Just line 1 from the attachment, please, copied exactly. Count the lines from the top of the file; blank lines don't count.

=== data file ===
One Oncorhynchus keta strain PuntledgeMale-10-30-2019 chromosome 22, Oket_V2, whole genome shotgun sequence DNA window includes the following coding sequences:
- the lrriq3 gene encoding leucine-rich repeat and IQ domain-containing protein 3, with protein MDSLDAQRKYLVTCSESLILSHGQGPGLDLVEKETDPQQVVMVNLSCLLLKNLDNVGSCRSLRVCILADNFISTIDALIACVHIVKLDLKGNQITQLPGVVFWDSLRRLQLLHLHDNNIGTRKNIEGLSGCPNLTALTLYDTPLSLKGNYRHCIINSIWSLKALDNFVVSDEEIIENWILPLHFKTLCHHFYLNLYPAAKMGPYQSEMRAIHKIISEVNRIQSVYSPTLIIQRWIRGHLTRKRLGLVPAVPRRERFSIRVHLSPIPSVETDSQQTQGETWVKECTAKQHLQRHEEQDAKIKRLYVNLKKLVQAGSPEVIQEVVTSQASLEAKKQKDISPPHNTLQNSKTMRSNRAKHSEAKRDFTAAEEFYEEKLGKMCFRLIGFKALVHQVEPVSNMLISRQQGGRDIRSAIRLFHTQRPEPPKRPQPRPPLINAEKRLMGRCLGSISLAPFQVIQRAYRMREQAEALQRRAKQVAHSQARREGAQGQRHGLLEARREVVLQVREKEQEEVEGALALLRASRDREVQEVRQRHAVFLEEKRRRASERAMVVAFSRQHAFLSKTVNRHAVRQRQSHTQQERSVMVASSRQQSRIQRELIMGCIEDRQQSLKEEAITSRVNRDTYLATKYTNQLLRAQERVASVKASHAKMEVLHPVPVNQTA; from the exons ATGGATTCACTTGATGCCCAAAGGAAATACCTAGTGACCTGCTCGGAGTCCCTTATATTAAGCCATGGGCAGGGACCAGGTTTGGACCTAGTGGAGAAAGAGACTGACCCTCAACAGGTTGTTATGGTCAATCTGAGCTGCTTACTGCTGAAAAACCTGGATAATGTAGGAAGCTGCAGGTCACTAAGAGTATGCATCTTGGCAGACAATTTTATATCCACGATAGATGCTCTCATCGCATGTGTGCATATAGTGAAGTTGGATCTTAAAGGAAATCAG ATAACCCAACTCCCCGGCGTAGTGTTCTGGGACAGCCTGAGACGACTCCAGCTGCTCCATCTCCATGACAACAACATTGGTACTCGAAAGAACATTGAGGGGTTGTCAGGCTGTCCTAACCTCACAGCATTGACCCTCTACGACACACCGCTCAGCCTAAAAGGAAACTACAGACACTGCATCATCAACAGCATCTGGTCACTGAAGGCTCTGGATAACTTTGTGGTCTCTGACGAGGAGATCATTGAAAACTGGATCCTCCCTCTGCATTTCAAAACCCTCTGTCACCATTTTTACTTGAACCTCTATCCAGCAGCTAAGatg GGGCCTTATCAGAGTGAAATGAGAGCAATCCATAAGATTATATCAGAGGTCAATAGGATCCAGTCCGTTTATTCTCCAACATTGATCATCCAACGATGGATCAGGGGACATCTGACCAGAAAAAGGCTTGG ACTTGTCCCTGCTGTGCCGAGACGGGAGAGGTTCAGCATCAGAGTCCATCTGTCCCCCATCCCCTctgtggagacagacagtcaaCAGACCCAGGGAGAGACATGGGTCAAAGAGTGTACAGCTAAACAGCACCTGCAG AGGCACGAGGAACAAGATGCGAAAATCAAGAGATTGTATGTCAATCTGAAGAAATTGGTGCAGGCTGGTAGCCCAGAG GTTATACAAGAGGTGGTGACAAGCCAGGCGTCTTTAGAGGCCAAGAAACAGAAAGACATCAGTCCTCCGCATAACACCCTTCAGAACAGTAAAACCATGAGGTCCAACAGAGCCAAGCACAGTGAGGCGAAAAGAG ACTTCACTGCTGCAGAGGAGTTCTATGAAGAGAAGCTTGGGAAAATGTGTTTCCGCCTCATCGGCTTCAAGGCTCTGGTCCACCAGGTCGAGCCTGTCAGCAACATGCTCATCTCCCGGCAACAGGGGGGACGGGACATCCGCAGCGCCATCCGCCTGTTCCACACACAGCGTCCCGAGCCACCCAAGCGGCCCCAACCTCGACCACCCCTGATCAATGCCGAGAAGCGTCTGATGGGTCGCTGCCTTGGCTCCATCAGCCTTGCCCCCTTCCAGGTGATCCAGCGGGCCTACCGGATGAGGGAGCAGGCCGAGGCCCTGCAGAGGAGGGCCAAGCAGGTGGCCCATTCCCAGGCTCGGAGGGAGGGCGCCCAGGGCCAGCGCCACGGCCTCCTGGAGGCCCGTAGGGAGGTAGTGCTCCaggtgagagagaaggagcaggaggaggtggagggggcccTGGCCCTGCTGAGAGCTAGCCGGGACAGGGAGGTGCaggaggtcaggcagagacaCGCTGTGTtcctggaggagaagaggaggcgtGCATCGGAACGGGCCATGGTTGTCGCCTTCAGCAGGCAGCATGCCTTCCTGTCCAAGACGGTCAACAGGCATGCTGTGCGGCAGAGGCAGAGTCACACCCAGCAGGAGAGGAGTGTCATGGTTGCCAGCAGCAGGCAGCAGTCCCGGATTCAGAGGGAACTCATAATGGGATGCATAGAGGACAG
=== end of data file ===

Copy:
One Oncorhynchus keta strain PuntledgeMale-10-30-2019 chromosome 22, Oket_V2, whole genome shotgun sequence DNA window includes the following coding sequences: